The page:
Go to a Flea Market 

My husband and I frequently go on dates to flea markets and thrift stores. We love the hunt, the ridiculous merchandise, and most of all, how cheap everything is. Since we moved in together years ago, we also use it as an opportunity to find unique knick-knacks for our home. 

Huge flea markets usually take hours to get through, making them a frugal way to spend Valentine’s day. You don’t actually have to buy anything to have a good time – just seeing the crazy stuff on sale is great for conversation and memory-making. 

Be a Tourist in Your City 

If you’re like me and have lived in your city for a while, you probably take for granted what other people like about your town. As they say, no one who lives in New York actually goes to the Statue of Liberty. 

This Valentine’s Day, look up the best attractions in your city and find out which ones are the most affordable. It might surprise you how many museums, monuments and landmarks are free or very cheap to enter. 

Get a Cheap Couples Massages  

Want to spend your Valentine’s Day with a relaxing massage? You could spend between $50 and $90 for a 60-minute session, so booking time with a masseuse is not usually the most frugal choice.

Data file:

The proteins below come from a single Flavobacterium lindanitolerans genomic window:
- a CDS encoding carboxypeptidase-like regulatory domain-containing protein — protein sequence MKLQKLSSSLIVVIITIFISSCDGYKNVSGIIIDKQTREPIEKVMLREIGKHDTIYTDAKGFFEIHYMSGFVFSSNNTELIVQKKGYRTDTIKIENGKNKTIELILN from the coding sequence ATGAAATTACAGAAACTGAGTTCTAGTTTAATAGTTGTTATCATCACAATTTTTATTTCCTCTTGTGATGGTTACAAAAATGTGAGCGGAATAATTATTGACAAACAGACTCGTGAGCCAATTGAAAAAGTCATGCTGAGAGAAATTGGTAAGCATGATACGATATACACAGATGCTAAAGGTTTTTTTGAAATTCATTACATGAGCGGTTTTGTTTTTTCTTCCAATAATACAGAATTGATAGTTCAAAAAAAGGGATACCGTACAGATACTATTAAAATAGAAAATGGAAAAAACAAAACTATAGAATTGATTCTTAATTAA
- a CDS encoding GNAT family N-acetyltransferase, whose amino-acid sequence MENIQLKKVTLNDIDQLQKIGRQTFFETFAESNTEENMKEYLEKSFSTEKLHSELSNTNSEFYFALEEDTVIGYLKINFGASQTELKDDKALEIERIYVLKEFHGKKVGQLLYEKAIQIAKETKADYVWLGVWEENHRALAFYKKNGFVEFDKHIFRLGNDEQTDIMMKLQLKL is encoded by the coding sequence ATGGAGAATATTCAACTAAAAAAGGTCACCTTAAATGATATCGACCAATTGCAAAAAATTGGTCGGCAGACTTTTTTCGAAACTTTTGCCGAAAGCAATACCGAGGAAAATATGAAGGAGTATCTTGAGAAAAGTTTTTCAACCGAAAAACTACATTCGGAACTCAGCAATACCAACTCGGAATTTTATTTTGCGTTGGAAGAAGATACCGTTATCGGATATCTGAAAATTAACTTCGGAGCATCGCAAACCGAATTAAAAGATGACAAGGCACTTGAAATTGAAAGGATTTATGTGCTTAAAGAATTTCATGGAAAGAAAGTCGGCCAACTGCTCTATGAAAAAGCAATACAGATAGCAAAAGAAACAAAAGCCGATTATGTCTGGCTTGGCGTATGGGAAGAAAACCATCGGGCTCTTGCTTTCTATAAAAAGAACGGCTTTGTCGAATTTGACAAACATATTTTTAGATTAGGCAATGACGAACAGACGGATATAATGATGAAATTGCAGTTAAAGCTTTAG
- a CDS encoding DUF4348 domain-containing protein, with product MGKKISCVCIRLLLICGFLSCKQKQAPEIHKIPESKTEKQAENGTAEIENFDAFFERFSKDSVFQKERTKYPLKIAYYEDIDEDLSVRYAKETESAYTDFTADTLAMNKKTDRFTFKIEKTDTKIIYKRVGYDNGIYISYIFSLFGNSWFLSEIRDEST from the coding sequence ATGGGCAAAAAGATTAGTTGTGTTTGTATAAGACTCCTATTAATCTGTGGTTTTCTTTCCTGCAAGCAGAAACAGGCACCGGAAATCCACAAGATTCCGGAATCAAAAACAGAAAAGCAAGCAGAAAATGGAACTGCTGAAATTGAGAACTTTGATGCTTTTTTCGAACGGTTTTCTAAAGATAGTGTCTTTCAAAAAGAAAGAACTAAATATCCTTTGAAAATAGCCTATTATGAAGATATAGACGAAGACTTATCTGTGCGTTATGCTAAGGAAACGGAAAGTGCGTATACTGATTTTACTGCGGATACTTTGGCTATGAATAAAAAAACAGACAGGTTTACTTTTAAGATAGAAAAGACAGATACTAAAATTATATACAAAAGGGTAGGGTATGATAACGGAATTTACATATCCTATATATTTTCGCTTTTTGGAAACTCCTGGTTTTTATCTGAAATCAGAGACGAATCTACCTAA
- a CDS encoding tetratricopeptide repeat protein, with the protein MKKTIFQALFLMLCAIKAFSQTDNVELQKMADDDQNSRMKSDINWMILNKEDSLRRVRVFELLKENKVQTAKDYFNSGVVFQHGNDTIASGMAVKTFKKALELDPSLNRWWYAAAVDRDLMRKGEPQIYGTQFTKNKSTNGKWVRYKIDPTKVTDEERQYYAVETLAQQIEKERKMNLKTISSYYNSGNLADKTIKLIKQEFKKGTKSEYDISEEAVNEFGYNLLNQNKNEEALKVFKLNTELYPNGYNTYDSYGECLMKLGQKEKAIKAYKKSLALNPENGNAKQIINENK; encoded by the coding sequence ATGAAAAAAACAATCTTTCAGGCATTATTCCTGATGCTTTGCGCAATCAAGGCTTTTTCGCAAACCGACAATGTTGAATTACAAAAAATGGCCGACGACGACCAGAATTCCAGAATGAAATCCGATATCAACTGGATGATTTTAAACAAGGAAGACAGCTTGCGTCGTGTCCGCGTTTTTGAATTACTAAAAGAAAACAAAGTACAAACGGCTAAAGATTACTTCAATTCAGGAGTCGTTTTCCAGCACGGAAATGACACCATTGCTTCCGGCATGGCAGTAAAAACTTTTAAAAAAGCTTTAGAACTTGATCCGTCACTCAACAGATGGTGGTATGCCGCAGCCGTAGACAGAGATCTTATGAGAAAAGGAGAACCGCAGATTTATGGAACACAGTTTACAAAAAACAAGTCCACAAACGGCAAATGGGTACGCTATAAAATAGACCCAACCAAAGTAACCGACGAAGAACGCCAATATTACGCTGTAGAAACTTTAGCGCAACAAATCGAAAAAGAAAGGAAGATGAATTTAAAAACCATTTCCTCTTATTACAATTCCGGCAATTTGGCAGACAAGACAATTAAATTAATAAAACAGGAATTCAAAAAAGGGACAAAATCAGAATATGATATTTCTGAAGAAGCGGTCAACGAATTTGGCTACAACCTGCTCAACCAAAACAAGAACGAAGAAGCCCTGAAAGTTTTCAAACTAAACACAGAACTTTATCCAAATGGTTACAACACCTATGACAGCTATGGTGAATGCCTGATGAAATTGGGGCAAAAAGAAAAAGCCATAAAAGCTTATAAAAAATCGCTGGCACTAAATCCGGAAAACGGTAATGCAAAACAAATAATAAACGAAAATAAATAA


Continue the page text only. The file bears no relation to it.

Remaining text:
That’s why I recommend trying a local massage school, which often have discounted prices. Your masseuse will be a student trying to get enough hours for their certification, but likely with more than enough experience to give a great rubdown. The massage school near me only charges $30 an hour for a regular or hot stone massage. 

They may even run specials for Valentine’s Day. For the cost of a cheap dinner, you could each have an afternoon of pampering and relaxation. 

Zina Kumok (45 Posts)

Zina Kumok is a freelance writer specializing in personal finance. A former reporter, she has covered murder trials, the Final Four and everything in between. She has been featured in Lifehacker, DailyWorth and Time. Read about how she paid off $28,000 worth of student loans in three years at Debt Free After Three.